As many of you know, I am experienced at getting lost. I have no sense of direction. I can go around the corner and not know how to get back. Years ago while driving somewhere with our then 4-year-old daughter, I was, well, getting to my destination by way of an inefficient route. Okay. I was lost. After several wrong turns, we made it to wherever we were going. Georgia, then in a phase where she was making up silly songs, improvised this little ditty sung cheerily from her car seat in the back: “She had to turn around and go another way, go another way, go another way . . . but she finally got it right.” Thanks for rubbing it in, Georgia. But within another year or two she became my navigator, which she remained until God created GPS. One day not long after that Georgia wandered away from me for a few seconds while we were shopping. With relief, I found her in next aisle. “Mommy,” she said close to tears, “You got lost.” It’s a matter of perspective, I suppose.
Prodigal child? Prodigal parent? In some sense it doesn’t matter who is seeking and who is finding. What matters is the longing of both parties in a severed relationship, the celebration at the reunion. In today’s parable both the father and son are aching for the reconciliation. Both feel “lost” without the other. Our chief spiritual task is to find our deep purpose, ultimate reality, a source of compassion, loving union with all, a relatedness . . . which we call God.
The ways we have “lost” God are many. One way we lose God, have lost God, is simply by not recognizing God’s prodigality, which brings me back to my first point. We lose sight of God—the God Jesus understood—when we fail to recognize God’s radical generosity. When we create God as a bully to justify our greed or violence and to assuage our fears, then we lose sight of the true God. God is prodigal: that is, generous beyond reason, extravagant in mercy and forgiveness and loving kindness.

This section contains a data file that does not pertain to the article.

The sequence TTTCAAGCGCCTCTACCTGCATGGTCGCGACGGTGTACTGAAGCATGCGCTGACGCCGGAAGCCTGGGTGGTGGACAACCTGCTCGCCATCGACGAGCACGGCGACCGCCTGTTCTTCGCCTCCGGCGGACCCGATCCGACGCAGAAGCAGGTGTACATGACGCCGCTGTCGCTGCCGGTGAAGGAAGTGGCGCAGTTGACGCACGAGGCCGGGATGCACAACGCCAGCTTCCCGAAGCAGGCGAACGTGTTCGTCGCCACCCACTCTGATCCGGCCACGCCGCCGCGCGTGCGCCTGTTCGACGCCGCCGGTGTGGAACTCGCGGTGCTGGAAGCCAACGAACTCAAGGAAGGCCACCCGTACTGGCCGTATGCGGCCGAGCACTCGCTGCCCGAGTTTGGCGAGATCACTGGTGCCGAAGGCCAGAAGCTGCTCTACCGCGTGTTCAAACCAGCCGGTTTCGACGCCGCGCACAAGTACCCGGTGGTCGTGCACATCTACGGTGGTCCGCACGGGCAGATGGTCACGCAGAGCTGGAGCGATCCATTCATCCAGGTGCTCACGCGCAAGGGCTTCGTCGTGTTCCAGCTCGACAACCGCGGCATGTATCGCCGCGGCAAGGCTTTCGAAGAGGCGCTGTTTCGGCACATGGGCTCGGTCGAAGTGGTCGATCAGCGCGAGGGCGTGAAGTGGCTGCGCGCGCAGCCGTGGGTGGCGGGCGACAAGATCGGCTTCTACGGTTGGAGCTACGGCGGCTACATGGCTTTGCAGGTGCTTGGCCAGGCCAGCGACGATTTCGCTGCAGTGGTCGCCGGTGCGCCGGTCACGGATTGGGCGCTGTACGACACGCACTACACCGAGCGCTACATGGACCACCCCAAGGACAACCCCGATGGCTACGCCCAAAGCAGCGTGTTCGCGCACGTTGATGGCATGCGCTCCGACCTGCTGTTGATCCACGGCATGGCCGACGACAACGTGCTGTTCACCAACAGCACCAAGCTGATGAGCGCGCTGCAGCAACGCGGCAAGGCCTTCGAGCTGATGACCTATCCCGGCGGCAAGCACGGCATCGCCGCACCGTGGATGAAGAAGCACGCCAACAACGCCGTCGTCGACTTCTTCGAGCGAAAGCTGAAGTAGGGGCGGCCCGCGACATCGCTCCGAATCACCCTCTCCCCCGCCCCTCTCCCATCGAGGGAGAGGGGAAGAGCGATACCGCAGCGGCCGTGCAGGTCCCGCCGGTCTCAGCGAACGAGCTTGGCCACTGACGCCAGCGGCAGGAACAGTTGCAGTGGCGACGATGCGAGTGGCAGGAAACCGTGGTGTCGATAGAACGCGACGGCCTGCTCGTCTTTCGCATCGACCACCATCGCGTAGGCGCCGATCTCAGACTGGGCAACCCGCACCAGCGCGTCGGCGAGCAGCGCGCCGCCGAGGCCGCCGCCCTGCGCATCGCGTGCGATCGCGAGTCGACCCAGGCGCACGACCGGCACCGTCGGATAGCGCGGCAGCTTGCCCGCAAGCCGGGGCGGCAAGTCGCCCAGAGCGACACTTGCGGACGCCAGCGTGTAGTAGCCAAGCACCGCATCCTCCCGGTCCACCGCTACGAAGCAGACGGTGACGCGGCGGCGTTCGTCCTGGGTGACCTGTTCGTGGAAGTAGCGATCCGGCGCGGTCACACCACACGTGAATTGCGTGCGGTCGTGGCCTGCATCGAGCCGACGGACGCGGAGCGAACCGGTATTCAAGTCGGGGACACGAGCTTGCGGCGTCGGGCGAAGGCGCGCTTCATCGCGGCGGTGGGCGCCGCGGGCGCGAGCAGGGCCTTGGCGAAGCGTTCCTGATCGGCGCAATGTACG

Later in Luke’s Gospel Jesus will say that he has come “to seek and save the lost” (Luke 19:10). Sadly, Jesus’s mission to seek and save the lost has been interpreted by some to mean that he came to divide the world into the saved and unsaved, to reward the former and punish the latter. Somehow the metaphor of God seeking the lost created an idea of God as coercive, punitive, even violent. Getting “found” and “saved” came to mean assenting to Christian doctrines, particularly an atonement theology that says God required the blood of an innocent in order to “save” a lost world. So pervasive are these negative associations with a God who seeks the lost that you and I don’t go around describing another person as “lost” or “unsaved.” But these spiritual metaphors, if stripped of fundamentalist associations, are actually comforting. Who doesn’t want to be “found” by a loving shepherd? Who would not want to be as valued as a woman’s most cherished possession? Who wouldn’t pleased to be celebrated as a loved child returning home? “These characters [the shepherd, the housewife, the prodigal father] help to define the character of God and the mission of Jesus” (Tannehill Luke Commentary 239). There is no anger in these characters.